There are several other interesting findings from the huge muti-site research on depression. More effective therapists focus less on medications. Also, that the relationship with the psychiatrist is predictive of how helpful medication will be. There was a parallel with some behavior therapists, years ago. The parallel is that the medication or behavioral treatment are what is important and that the relationship is not. Behavior therapists have come to understand this. Some psychiatrists still have this lesson to be learned.

What can one conclude? First, that treatment works for most people. Second, the relationship with any mental health (and probably non mental health) providers is critical. Third, that the drug companies have great influence on what treatments people seek. This posting is not intended as anti-medication. I have encouraged numerous individuals to try medications for a variety of conditions. Rather, medications are not the only choice and sometimes the lesser choice. Lastly, if you are unhappy with your provider, try to make your complaints known to that person.

Best wishes,

For full report:

Sunday, August 24, 2008


Today I ran my first road race, a 5K (3.1 miles) in perhaps 4 or 5 years. I fully anticipated doing some walking. I surprised myself by managing to run the whole way. I further surprised myself by being able to pick up the pace the last 50 yards or so and passing several people. My time was 31:03 (a VERY pleasant surprise).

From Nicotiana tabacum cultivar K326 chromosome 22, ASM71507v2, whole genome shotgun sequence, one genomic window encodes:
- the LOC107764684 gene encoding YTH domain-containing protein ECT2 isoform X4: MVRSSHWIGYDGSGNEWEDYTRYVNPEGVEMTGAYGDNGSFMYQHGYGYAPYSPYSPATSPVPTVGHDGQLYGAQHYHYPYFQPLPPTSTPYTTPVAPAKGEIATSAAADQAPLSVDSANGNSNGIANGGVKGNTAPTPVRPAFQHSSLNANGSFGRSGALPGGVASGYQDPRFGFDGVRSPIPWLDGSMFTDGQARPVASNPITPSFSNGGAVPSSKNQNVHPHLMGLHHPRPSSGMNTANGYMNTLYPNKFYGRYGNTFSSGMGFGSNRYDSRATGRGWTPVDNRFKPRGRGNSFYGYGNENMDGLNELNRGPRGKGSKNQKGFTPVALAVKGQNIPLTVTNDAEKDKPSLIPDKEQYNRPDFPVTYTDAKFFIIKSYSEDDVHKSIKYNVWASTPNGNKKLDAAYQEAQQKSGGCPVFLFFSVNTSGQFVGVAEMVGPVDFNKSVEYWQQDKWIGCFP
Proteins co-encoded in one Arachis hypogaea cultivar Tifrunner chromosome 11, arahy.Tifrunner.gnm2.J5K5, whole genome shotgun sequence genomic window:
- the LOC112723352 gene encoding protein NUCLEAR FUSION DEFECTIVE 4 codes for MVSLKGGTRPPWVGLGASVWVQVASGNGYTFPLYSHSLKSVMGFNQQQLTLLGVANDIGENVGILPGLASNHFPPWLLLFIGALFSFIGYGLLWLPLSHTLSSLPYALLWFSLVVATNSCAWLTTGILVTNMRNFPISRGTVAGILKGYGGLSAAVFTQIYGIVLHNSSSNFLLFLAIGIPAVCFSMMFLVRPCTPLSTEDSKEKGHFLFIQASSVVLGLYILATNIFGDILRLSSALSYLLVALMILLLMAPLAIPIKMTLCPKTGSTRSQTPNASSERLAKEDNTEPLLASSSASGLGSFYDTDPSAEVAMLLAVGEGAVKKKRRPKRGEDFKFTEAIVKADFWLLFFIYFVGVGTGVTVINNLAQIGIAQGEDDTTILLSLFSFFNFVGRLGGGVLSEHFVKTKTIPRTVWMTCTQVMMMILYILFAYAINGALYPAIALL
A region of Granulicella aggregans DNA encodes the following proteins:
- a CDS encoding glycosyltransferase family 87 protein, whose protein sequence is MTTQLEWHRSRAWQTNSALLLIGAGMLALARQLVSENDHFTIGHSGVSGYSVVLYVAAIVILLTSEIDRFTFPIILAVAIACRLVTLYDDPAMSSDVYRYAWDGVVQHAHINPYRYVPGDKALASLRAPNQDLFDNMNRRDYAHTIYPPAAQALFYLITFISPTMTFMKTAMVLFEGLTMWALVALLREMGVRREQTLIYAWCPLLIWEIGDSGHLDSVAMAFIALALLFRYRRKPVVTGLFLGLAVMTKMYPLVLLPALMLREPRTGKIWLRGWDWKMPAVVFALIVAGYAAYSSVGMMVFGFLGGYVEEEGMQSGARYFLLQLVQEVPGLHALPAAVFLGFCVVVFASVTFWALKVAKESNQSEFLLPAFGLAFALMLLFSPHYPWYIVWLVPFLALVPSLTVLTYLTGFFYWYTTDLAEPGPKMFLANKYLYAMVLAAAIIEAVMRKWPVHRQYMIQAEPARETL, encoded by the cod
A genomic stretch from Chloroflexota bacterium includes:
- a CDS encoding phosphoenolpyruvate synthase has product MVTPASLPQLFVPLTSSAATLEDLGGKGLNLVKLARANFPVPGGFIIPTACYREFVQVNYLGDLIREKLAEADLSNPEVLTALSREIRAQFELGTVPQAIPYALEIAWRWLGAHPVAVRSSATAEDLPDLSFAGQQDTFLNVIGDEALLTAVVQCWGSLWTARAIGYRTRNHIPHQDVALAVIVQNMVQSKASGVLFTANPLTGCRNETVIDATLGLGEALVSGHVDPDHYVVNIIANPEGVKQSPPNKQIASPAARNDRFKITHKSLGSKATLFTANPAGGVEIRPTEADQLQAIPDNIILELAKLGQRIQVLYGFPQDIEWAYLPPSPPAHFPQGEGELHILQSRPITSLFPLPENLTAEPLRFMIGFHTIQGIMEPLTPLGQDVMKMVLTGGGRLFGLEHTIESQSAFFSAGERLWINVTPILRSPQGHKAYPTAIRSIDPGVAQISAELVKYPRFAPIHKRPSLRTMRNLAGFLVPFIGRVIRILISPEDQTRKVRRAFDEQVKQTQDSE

There are several points of this posting. All too often, we limit ourselves with negative expectations. It's a good idea to periodically push ourselves beyond what we think we can do. Someone said that if you have never failed, that you've never risked enough. I ran much of the race with Matt, a 80 year old man who started running at 50. Since then, he has run over 2000 races, including over 100 marathons! Matt, as well as several others were very encouraging to me when I commented on tiring. Runners generally are very encouraging to others. This is a good reminder for us to look to be more encouraging, more affirming, and treating others more often in positive ways. It also reminds us that inspiration is all around us. Sometimes we cannot see past the blinders of depression. Other times, we focus on looking for negatives, to affirm our notions that people, politicians, the world, etc. stink and will let you down. Better to be more positive towards others and to look for inspiration around us.